More Women Needed at the Top: What the U.K. Can Learn From Canada

Canada's new Prime Minister Justin Trudeau made history this week by appointing the country's first cabinet with an equal number of men and women. In doing so, Canada has set a new standard for women in government—but Britain continues to fall well short.

In Westminster, only seven of U.K. Prime Minister David Cameron's 22-member cabinet are women (32 percent). Numbers, though, are only part of the story—what matters is also which women are appointed (and with what ideas), and where these women end up. International evidence suggests that women are more likely to receive lower-status cabinet portfolios than their male counterparts. In other words, as with other areas of politics, where there is power, there are no women.

Trudeau, who is a self-declared feminist, has bucked this trend in Canada, with many of the new female ministers given key roles. Jody Wilson-Raybould is the new Justice Minister (the first indigenous person to occupy this position); the new Trade Minister is Chrystia Freeland. In Cameron's government, by contrast, the top jobs continue to be dominated by men. Theresa May as Home Secretary is the single exception. Meanwhile, despite appointing a majority female shadow cabinet, opposition leader Jeremy Corbyn attracted significant backlash earlier in 2015 for not naming any women to the "big three" positions that shadow the Great Offices of State.

Why aren't there more women at the top in Westminster? Many commentators continue to argue that increases will happen naturally over time as more women enter politics. But these claims are not supported by the evidence. Progress on women's representation in the House of Commons continues to be slow and incremental, particularly in those parties (including the Conservative Party) that have not adopted equality measures to ensure women's selection and election. Furthermore, an increases in the number of women MPs provides no guarantee that women will be appointed to cabinet positions, much less those with real clout.

It is not the case that we lack the requisite number of qualified women to deliver a 50/50 cabinet, particularly when the eligibility pool for ministerial office in the U.K. stretches beyond the House of Commons. In Canada, Trudeau has demonstrated that where there is a will there is a way. Women comprise 26 percent of Canadian MPs overall (and 27 percent of Liberal MPs), but make up 50 percent of the cabinet.

Beyond Canada, several other national leaders have sent a clear symbolic message about their commitment to equality by appointing parity cabinets, including Michelle Bachelet in Chile, François Hollande in France, José Luis Rodríguez Zapatero in Spain, and, closer to home, Nicola Sturgeon in Scotland.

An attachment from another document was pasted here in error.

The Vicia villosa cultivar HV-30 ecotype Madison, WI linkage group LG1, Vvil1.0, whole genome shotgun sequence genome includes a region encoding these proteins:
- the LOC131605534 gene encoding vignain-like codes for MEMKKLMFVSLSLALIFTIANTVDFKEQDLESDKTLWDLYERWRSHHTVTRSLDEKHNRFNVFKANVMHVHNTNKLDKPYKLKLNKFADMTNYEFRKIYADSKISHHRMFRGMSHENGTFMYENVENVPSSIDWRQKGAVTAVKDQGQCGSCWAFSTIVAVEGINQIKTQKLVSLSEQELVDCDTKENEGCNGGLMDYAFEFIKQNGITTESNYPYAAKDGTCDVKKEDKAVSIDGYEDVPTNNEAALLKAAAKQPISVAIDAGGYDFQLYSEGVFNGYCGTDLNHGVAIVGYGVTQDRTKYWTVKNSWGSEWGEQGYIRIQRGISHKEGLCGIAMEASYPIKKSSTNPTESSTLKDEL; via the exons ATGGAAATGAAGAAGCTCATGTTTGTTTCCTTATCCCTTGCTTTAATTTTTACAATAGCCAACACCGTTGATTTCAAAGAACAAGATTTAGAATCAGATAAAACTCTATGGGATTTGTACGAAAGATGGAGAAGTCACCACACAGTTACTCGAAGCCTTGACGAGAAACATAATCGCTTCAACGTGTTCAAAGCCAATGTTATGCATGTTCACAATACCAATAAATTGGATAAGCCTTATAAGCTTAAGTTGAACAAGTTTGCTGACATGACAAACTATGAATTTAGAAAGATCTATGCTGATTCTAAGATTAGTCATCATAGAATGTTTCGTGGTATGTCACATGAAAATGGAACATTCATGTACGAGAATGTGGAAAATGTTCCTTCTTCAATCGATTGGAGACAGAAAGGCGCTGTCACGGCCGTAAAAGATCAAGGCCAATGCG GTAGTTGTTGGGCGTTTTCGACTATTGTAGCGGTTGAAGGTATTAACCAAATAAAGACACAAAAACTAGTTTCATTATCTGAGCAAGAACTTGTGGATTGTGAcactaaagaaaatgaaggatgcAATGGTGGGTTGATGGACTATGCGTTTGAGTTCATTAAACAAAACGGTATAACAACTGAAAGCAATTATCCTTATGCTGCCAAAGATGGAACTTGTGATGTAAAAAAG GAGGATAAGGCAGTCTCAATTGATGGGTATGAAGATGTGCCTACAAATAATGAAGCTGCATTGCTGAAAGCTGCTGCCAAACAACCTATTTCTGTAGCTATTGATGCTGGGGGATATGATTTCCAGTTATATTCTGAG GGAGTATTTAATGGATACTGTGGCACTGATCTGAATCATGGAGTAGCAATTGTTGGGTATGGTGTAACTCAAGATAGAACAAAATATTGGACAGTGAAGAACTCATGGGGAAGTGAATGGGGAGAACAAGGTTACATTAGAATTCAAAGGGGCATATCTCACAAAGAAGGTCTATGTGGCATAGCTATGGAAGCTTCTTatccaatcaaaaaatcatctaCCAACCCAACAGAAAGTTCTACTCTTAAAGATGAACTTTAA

What is required, then, is political will—something that Cameron has so far not demonstrated. This raises the question as to whether stronger measures are needed in the UK to ensure real change, including the possibility of gender quotas for executive office. Those opposed to quotas frequently argue that such measures violate the principle of merit and that our political leaders should simply appoint the best candidate for the job, regardless of gender. This, of course, ignores the fact that front bench choices are often made according to a whole host of factors that count as merit—including geographical, party political and factional considerations—so why not gender?

These kinds of arguments also assume that women ministers have less merit than men, when there is very little research evidence to suggest that this is the case. Indeed, comparative studies demonstrate that women in cabinets around the world are just as successful and effective as their male counterparts.

Why does it matter? While the link between women's political presence and the promotion of women-friendly policy outcomes is far from straightforward, there is evidence to suggest that women politicians make a difference. Indeed, one might ask whether women's absence from the political decision-making process in part accounts for the disproportionately detrimental impact of the current Conservative and previous coalition government's austerity policies on women more generally.

But, women should not have to continually prove that they deserve a place on the front bench. Having more women at the top is crucial not only because it necessarily makes a difference for women (though it may), but also because justice and equality demands it. And because, as Justin Trudeau has reminded us: "It's 2015."

Meryl Kenny is a lecturer in Politics and Gender at the University of Edinburgh and co-convenor of the U.K. Political Studies Association's Women and Politics Specialist Group.